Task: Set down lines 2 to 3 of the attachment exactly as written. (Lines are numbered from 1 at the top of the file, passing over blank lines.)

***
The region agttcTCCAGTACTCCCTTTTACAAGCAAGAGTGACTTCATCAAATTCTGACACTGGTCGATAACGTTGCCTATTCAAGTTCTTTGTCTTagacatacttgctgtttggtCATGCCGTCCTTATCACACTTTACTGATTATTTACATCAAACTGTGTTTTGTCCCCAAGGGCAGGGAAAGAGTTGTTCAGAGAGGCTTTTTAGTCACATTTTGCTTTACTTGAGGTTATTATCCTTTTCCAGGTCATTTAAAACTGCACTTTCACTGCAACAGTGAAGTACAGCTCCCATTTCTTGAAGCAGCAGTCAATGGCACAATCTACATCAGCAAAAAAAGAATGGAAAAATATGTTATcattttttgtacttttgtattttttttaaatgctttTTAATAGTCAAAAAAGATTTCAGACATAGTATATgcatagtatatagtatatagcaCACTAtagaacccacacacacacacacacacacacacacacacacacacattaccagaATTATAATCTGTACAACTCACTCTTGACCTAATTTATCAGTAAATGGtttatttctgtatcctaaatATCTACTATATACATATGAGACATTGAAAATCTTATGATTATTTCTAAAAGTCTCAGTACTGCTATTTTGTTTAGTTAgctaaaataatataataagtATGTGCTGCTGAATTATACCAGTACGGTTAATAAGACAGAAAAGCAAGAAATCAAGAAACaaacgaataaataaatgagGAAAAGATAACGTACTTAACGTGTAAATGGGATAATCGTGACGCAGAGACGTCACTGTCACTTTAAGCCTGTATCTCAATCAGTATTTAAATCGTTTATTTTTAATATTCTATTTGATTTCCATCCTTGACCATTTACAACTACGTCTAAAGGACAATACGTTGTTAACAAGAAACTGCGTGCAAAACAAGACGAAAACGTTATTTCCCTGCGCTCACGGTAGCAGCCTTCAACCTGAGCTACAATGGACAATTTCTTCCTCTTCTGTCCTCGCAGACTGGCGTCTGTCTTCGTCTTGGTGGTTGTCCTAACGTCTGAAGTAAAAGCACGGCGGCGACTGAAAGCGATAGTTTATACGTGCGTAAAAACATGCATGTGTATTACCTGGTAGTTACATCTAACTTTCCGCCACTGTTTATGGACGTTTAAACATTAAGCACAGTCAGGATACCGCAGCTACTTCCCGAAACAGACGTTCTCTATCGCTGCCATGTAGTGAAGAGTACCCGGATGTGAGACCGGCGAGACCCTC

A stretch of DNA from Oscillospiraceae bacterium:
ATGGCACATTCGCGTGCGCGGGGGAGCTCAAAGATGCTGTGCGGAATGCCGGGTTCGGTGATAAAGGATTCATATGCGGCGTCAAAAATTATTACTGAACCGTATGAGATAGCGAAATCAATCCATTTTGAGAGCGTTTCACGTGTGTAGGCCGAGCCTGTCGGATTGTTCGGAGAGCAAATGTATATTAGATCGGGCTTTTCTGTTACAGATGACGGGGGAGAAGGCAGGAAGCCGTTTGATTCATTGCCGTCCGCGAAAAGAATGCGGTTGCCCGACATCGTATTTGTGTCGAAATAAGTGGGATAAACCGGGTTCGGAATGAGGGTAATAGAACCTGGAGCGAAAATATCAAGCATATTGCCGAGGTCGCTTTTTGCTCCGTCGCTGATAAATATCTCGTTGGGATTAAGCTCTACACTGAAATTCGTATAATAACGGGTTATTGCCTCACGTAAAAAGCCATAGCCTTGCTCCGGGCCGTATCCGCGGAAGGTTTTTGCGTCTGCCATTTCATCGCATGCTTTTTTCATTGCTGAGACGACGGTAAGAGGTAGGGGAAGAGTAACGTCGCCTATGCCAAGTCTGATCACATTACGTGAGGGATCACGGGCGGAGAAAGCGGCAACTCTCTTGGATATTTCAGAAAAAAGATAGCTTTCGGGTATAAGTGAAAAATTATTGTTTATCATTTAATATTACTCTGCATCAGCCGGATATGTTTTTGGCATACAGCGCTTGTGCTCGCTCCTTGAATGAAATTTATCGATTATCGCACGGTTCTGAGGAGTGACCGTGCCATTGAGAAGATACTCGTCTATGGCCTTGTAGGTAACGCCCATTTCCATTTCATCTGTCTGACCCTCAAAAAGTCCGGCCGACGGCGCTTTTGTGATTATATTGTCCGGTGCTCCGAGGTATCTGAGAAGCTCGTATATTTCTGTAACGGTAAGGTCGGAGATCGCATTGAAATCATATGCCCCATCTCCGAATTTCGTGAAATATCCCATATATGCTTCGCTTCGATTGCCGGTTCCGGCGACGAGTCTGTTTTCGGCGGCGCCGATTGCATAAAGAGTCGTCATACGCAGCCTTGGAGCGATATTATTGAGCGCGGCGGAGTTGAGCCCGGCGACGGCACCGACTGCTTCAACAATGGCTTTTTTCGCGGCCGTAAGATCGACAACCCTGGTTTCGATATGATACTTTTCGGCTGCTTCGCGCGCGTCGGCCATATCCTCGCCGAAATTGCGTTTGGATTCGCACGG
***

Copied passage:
A stretch of DNA from Oscillospiraceae bacterium:
ATGGCACATTCGCGTGCGCGGGGGAGCTCAAAGATGCTGTGCGGAATGCCGGGTTCGGTGATAAAGGATTCATATGCGGCGTCAAAAATTATTACTGAACCGTATGAGATAGCGAAATCAATCCATTTTGAGAGCGTTTCACGTGTGTAGGCCGAGCCTGTCGGATTGTTCGGAGAGCAAATGTATATTAGATCGGGCTTTTCTGTTACAGATGACGGGGGAGAAGGCAGGAAGCCGTTTGATTCATTGCCGTCCGCGAAAAGAATGCGGTTGCCCGACATCGTATTTGTGTCGAAATAAGTGGGATAAACCGGGTTCGGAATGAGGGTAATAGAACCTGGAGCGAAAATATCAAGCATATTGCCGAGGTCGCTTTTTGCTCCGTCGCTGATAAATATCTCGTTGGGATTAAGCTCTACACTGAAATTCGTATAATAACGGGTTATTGCCTCACGTAAAAAGCCATAGCCTTGCTCCGGGCCGTATCCGCGGAAGGTTTTTGCGTCTGCCATTTCATCGCATGCTTTTTTCATTGCTGAGACGACGGTAAGAGGTAGGGGAAGAGTAACGTCGCCTATGCCAAGTCTGATCACATTACGTGAGGGATCACGGGCGGAGAAAGCGGCAACTCTCTTGGATATTTCAGAAAAAAGATAGCTTTCGGGTATAAGTGAAAAATTATTGTTTATCATTTAATATTACTCTGCATCAGCCGGATATGTTTTTGGCATACAGCGCTTGTGCTCGCTCCTTGAATGAAATTTATCGATTATCGCACGGTTCTGAGGAGTGACCGTGCCATTGAGAAGATACTCGTCTATGGCCTTGTAGGTAACGCCCATTTCCATTTCATCTGTCTGACCCTCAAAAAGTCCGGCCGACGGCGCTTTTGTGATTATATTGTCCGGTGCTCCGAGGTATCTGAGAAGCTCGTATATTTCTGTAACGGTAAGGTCGGAGATCGCATTGAAATCATATGCCCCATCTCCGAATTTCGTGAAATATCCCATATATGCTTCGCTTCGATTGCCGGTTCCGGCGACGAGTCTGTTTTCGGCGGCGCCGATTGCATAAAGAGTCGTCATACGCAGCCTTGGAGCGATATTATTGAGCGCGGCGGAGTTGAGCCCGGCGACGGCACCGACTGCTTCAACAATGGCTTTTTTCGCGGCCGTAAGATCGACAACCCTGGTTTCGATATGATACTTTTCGGCTGCTTCGCGCGCGTCGGCCATATCCTCGCCGAAATTGCGTTTGGATTCGCACGG